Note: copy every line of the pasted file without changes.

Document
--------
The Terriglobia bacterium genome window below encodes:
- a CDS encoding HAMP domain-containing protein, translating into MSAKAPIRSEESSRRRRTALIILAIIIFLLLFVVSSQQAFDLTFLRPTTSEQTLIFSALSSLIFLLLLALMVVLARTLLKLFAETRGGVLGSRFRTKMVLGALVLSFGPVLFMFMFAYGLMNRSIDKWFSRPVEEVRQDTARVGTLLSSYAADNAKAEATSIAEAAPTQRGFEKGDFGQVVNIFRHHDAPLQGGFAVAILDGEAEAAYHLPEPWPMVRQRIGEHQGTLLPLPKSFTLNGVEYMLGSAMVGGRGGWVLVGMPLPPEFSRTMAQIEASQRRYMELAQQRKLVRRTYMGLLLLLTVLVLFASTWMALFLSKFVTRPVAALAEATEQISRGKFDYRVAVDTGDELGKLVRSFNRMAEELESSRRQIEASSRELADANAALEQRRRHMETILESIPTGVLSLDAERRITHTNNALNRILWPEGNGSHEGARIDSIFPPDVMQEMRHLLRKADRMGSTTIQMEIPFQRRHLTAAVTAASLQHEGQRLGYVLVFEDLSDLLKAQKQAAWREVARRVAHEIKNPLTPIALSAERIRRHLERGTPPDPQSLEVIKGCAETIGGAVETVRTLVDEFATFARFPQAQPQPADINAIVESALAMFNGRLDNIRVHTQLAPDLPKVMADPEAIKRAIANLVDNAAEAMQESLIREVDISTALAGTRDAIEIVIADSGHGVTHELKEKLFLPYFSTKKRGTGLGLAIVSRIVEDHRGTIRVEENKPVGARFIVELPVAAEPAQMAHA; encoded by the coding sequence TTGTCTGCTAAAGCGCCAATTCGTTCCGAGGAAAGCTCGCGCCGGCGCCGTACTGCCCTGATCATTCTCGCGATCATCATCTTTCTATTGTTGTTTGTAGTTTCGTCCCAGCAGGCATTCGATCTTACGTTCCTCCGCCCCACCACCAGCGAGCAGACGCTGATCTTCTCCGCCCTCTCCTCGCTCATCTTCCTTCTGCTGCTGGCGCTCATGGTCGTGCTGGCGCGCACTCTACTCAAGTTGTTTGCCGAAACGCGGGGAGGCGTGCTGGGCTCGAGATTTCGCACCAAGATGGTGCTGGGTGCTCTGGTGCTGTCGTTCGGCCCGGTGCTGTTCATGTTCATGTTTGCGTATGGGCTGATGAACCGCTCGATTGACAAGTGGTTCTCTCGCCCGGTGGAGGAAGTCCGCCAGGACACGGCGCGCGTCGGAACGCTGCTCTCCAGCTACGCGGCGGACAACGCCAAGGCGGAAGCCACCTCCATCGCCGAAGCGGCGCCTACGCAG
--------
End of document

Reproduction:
The Terriglobia bacterium genome window below encodes:
- a CDS encoding HAMP domain-containing protein, translating into MSAKAPIRSEESSRRRRTALIILAIIIFLLLFVVSSQQAFDLTFLRPTTSEQTLIFSALSSLIFLLLLALMVVLARTLLKLFAETRGGVLGSRFRTKMVLGALVLSFGPVLFMFMFAYGLMNRSIDKWFSRPVEEVRQDTARVGTLLSSYAADNAKAEATSIAEAAPTQRGFEKGDFGQVVNIFRHHDAPLQGGFAVAILDGEAEAAYHLPEPWPMVRQRIGEHQGTLLPLPKSFTLNGVEYMLGSAMVGGRGGWVLVGMPLPPEFSRTMAQIEASQRRYMELAQQRKLVRRTYMGLLLLLTVLVLFASTWMALFLSKFVTRPVAALAEATEQISRGKFDYRVAVDTGDELGKLVRSFNRMAEELESSRRQIEASSRELADANAALEQRRRHMETILESIPTGVLSLDAERRITHTNNALNRILWPEGNGSHEGARIDSIFPPDVMQEMRHLLRKADRMGSTTIQMEIPFQRRHLTAAVTAASLQHEGQRLGYVLVFEDLSDLLKAQKQAAWREVARRVAHEIKNPLTPIALSAERIRRHLERGTPPDPQSLEVIKGCAETIGGAVETVRTLVDEFATFARFPQAQPQPADINAIVESALAMFNGRLDNIRVHTQLAPDLPKVMADPEAIKRAIANLVDNAAEAMQESLIREVDISTALAGTRDAIEIVIADSGHGVTHELKEKLFLPYFSTKKRGTGLGLAIVSRIVEDHRGTIRVEENKPVGARFIVELPVAAEPAQMAHA; encoded by the coding sequence TTGTCTGCTAAAGCGCCAATTCGTTCCGAGGAAAGCTCGCGCCGGCGCCGTACTGCCCTGATCATTCTCGCGATCATCATCTTTCTATTGTTGTTTGTAGTTTCGTCCCAGCAGGCATTCGATCTTACGTTCCTCCGCCCCACCACCAGCGAGCAGACGCTGATCTTCTCCGCCCTCTCCTCGCTCATCTTCCTTCTGCTGCTGGCGCTCATGGTCGTGCTGGCGCGCACTCTACTCAAGTTGTTTGCCGAAACGCGGGGAGGCGTGCTGGGCTCGAGATTTCGCACCAAGATGGTGCTGGGTGCTCTGGTGCTGTCGTTCGGCCCGGTGCTGTTCATGTTCATGTTTGCGTATGGGCTGATGAACCGCTCGATTGACAAGTGGTTCTCTCGCCCGGTGGAGGAAGTCCGCCAGGACACGGCGCGCGTCGGAACGCTGCTCTCCAGCTACGCGGCGGACAACGCCAAGGCGGAAGCCACCTCCATCGCCGAAGCGGCGCCTACGCAG